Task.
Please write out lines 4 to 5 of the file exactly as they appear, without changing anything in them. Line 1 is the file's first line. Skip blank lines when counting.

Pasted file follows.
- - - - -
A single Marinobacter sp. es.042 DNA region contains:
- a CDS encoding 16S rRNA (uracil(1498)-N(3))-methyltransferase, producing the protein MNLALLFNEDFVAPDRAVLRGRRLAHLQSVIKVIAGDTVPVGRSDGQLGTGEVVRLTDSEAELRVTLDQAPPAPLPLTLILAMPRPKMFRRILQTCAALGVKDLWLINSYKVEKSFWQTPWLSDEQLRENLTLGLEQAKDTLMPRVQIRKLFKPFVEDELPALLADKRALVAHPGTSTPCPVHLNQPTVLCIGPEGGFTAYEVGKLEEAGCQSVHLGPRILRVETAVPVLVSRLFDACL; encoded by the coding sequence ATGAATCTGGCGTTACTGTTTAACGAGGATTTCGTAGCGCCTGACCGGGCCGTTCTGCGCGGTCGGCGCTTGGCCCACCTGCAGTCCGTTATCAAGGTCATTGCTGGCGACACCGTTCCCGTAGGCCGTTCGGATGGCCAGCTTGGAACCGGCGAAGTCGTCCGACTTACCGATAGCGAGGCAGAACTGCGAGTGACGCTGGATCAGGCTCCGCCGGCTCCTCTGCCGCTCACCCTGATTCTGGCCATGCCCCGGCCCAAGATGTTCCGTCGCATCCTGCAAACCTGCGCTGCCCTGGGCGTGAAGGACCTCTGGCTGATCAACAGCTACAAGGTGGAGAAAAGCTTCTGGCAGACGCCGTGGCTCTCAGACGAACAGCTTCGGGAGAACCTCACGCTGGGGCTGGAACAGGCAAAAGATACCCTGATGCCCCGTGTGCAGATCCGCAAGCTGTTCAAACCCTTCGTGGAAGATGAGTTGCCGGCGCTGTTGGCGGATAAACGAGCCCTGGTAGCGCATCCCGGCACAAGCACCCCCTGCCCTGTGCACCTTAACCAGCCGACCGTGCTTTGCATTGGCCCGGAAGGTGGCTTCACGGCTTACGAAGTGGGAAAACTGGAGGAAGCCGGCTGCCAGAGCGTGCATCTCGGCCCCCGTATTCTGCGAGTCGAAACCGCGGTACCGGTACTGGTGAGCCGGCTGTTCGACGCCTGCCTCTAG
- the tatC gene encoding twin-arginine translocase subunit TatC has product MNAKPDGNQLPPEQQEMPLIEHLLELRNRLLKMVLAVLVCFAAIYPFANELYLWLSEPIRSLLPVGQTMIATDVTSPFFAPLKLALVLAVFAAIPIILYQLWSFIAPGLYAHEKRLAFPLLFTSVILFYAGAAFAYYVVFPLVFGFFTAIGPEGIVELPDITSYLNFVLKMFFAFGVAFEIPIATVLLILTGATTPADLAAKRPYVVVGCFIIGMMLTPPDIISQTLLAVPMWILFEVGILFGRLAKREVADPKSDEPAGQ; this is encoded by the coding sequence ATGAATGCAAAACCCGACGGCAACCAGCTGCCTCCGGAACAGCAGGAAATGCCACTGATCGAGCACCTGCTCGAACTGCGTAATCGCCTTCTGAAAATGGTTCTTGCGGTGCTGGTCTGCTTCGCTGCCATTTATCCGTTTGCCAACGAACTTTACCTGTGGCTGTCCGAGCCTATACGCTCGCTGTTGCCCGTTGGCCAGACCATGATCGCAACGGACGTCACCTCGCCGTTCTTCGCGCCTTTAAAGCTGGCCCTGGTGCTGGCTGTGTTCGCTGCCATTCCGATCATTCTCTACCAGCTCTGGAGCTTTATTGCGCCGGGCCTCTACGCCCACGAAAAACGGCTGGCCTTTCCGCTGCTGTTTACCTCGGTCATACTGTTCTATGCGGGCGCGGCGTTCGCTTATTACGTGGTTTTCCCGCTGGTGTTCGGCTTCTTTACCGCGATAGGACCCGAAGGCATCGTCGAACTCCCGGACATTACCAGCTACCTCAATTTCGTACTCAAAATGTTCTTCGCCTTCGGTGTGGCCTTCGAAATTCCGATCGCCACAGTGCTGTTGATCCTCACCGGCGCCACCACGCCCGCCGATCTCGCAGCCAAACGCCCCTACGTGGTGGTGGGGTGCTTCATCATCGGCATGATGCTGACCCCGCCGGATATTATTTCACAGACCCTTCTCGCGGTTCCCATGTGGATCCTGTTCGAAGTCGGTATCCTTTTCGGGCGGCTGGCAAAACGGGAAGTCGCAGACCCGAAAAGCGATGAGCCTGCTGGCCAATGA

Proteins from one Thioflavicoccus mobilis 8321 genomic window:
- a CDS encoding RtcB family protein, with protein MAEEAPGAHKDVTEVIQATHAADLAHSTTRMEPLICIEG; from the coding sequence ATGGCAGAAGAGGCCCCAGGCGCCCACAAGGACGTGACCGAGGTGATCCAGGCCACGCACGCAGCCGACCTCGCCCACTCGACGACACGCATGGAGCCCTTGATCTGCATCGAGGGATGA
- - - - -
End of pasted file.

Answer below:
Proteins from one Thioflavicoccus mobilis 8321 genomic window:
- a CDS encoding RtcB family protein, with protein MAEEAPGAHKDVTEVIQATHAADLAHSTTRMEPLICIEG; from the coding sequence ATGGCAGAAGAGGCCCCAGGCGCCCACAAGGACGTGACCGAGGTGATCCAGGCCACGCACGCAGCCGACCTCGCCCACTCGACGACACGCATGGAGCCCTTGATCTGCATCGAGGGATGA